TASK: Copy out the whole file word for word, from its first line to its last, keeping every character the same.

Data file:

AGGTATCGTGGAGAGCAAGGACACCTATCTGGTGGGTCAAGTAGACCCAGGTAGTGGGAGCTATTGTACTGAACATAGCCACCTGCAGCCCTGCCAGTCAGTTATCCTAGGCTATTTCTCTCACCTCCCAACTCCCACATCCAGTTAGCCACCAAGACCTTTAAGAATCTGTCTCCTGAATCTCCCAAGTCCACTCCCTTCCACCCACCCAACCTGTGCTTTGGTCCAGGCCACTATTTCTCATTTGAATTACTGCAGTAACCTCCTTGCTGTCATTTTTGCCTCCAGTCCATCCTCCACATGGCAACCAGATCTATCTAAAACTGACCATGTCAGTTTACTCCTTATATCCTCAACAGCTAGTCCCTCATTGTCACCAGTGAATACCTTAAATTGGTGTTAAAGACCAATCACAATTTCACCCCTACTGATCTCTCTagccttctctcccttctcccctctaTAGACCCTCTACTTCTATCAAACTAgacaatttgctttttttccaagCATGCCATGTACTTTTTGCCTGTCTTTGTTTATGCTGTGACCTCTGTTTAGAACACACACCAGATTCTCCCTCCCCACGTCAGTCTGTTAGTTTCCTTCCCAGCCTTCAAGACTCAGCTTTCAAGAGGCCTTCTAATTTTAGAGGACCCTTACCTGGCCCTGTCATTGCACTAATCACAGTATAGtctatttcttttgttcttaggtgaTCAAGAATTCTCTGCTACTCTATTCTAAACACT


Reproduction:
AGGTATCGTGGAGAGCAAGGACACCTATCTGGTGGGTCAAGTAGACCCAGGTAGTGGGAGCTATTGTACTGAACATAGCCACCTGCAGCCCTGCCAGTCAGTTATCCTAGGCTATTTCTCTCACCTCCCAACTCCCACATCCAGTTAGCCACCAAGACCTTTAAGAATCTGTCTCCTGAATCTCCCAAGTCCACTCCCTTCCACCCACCCAACCTGTGCTTTGGTCCAGGCCACTATTTCTCATTTGAATTACTGCAGTAACCTCCTTGCTGTCATTTTTGCCTCCAGTCCATCCTCCACATGGCAACCAGATCTATCTAAAACTGACCATGTCAGTTTACTCCTTATATCCTCAACAGCTAGTCCCTCATTGTCACCAGTGAATACCTTAAATTGGTGTTAAAGACCAATCACAATTTCACCCCTACTGATCTCTCTagccttctctcccttctcccctctaTAGACCCTCTACTTCTATCAAACTAgacaatttgctttttttccaagCATGCCATGTACTTTTTGCCTGTCTTTGTTTATGCTGTGACCTCTGTTTAGAACACACACCAGATTCTCCCTCCCCACGTCAGTCTGTTAGTTTCCTTCCCAGCCTTCAAGACTCAGCTTTCAAGAGGCCTTCTAATTTTAGAGGACCCTTACCTGGCCCTGTCATTGCACTAATCACAGTATAGtctatttcttttgttcttaggtgaTCAAGAATTCTCTGCTACTCTATTCTAAACACT